How To Reach C&ENACS Membership Number


October 21, 2002
Volume 80, Number 42
CENEAR 80 42 p. 64
ISSN 0009-2347
Duct tape zaps warts

Physician Dean R. Focht III of Madigan Army Medical Center, Tacoma, Wash., and his colleagues find that covering a wart with duct tape may be a good way to get rid of it. Their findings appear in the October issue of the Archives of Pediatrics & Adolescent Medicine.

The ordinary wart (Verruca vulgaris) afflicts 5 to 10% of children. The current preferred treatment among pediatricians is to hit the wart with liquid nitrogen for 10 to 20 seconds every two to three weeks. Cryotherapy, however, can hurt or frighten children, especially little ones, and may cause blisters or infections. Preliminary studies and anecdotal evidence suggested that covering a wart with adhesive tape might help to get rid of it, so Focht and his colleagues decided to give the method a try.

The Madigan group tried standard cryotherapy and duct-tape therapy on 51 wart-afflicted patients, ages three to 22 years. Twenty-six got duct tape; 25 got cryotherapy. Focht and his coworkers found that, using specified procedures, 85% of the duct-tape patients and 60% of the cryotherapy patients got rid of their warts. The duct-tape group members lost their warts within 28 days; the cryotherapy group members lost theirs after two treatments spaced at least two weeks apart. Thus the average times were "comparable," the authors conclude.

Focht and colleagues think the duct-tape method looks like a safe, nonthreatening treatment for young peoples' warts. In their experiments it was more effective than cryotherapy, they say, and caused fewer adverse effects.



Scientist behind 'The X-Files' science

The Times (London) carried on Sept. 9 a report by Sanjida O'Connell on "the scientist who has made Dana Scully's on-screen research believable." Scully is the FBI agent who works with agent Fox Mulder on the TV show "The X-Files."

Scully is a scientist, and the scientist who keeps her work on track is Anne E. Simon, professor of cell biology and molecular genetics at the University of Maryland. Simon currently is studying a virus that harms turnips. For several years, however, she has helped Chris Carter, the creator of "The X-Files," "to keep the series on the scientific straight and narrow."

Simon generally has little to do with the plots of the show. The episode she had most to do with was "The Erlenmeyer Flask," which was nominated for an Edgar Award, given by the Mystery Writers of America.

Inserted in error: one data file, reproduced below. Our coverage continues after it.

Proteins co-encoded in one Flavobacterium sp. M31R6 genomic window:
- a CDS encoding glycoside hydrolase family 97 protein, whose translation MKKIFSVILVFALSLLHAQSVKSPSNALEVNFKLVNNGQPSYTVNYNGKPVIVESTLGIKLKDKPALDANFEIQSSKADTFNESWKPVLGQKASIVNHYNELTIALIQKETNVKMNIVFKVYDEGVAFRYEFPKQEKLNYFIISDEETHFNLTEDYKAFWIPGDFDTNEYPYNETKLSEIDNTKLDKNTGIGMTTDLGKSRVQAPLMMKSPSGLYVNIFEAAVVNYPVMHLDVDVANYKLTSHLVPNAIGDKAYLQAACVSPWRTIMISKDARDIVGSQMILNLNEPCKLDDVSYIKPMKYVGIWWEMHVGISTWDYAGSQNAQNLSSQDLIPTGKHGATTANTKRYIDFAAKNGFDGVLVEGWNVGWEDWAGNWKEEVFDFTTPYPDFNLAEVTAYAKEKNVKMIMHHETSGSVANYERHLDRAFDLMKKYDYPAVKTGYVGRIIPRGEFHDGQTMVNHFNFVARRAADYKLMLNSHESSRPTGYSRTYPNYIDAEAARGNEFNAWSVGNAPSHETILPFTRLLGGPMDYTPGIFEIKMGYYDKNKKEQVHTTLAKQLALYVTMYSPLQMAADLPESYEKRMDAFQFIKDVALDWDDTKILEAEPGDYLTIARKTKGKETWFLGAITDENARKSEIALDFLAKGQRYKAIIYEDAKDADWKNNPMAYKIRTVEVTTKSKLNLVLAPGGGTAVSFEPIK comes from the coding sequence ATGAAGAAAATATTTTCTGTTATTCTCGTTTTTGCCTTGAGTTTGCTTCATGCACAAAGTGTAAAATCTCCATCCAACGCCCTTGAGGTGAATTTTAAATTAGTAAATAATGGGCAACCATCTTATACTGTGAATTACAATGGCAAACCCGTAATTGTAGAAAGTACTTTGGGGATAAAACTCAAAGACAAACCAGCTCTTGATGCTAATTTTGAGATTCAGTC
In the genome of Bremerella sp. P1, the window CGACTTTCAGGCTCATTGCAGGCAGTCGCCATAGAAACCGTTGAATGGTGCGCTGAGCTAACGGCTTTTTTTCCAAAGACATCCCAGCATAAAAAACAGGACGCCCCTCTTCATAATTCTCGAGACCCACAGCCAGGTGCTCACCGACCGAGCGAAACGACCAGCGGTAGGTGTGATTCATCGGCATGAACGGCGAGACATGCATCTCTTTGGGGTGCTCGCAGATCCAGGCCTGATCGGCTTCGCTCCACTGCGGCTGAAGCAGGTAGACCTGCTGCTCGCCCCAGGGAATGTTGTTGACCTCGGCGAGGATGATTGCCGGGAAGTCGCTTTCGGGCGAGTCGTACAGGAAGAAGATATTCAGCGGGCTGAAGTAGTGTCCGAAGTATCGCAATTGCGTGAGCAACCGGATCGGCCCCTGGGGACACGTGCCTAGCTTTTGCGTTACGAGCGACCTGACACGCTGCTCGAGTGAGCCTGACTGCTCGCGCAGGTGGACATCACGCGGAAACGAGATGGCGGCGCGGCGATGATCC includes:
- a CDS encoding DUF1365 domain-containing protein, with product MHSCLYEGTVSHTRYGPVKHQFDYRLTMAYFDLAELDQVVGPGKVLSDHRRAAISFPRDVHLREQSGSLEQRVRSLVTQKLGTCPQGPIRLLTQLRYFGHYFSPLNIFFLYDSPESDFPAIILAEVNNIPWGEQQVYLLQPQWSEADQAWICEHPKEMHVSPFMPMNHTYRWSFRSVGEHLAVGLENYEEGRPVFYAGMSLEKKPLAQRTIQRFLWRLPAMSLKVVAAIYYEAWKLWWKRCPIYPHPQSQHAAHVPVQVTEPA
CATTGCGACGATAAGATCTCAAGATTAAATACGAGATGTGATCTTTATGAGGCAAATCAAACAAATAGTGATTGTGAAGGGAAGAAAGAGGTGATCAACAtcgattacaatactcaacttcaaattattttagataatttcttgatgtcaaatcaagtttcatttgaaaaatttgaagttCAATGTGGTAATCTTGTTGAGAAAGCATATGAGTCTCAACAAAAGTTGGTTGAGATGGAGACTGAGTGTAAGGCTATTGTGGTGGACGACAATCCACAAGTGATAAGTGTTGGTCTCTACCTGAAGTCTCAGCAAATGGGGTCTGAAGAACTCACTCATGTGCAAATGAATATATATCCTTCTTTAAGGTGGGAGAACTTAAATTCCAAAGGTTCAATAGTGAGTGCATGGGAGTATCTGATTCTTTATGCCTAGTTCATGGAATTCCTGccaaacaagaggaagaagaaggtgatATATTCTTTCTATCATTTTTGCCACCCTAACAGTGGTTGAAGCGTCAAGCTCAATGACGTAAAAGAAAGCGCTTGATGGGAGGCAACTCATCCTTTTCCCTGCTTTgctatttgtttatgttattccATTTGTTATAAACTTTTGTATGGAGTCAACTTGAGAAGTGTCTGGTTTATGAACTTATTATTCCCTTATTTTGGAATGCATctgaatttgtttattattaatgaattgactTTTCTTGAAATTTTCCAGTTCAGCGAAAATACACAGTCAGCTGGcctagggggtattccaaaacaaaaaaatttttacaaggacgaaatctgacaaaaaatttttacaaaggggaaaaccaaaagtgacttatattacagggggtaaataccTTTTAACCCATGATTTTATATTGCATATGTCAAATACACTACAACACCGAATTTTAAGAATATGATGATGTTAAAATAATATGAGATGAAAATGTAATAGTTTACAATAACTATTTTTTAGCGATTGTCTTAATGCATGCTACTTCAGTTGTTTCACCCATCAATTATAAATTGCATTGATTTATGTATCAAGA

In that show, Carter wondered how a scientist could identify an alien life form. Simon said to check for an extra base pair in the creature's genome. An extra base pair would be so extraordinary that even a scientist would have to conclude that the creature was an extraterrestrial.

Simon, O'Connell reports, says a scientist usually can't watch science in the movies or on TV without wincing. "The microscopes are wrong; the language is wrong; cures of viral infections are instantaneous." In one episode, Simon insisted that the real amino acid sequence be used, even though it would be on a computer screen for only seconds. A lecturer at Indiana University used the episode to teach students about immunohistochemical staining; he asked them to check the protein sequence from "The X-Files" against a database, convinced that it would be wrong. To his surprise, it was correct.



Tea compounds block tumors

Allan H. Conney, professor of cancer and leukemia research, and his colleagues at Rutgers University, New Brunswick, N.J., find that two compounds in green tea reduce formation of skin tumors in mice irradiated with ultraviolet B light [Proc. Natl. Acad. Sci. USA, 99, 12455 (2002)]. The compounds are caffeine and epigallocatechin gellate. Both were applied to the skin. The mice were a hairless breed especially subject to skin tumors.

Caffeine appears to have the edge because it is chemically more stable. The effect is biological, not a sun-screening effect, Conney says. Mice were tested earlier with oral caffeine, which seemed to work. People have not been tested with either compound. Says Conney: "If you are a mouse, it would be terrific. In people, we just don't know yet."


Chemical & Engineering News
Copyright © 2002 American Chemical Society

Go To
E-mail this article to a friend
Print this article
E-mail the editor

Home | Table of Contents | Today's Headlines | Business | Government & Policy | Science & Technology | C&EN Classifieds
About C&EN | How To Reach Us | How to Advertise | Editorial Calendar | Email Webmaster

Chemical & Engineering News
Copyright © 2002 American Chemical Society. All rights reserved.
• (202) 872-4600 • (800) 227-5558

CASChemPortChemCenterPubs Page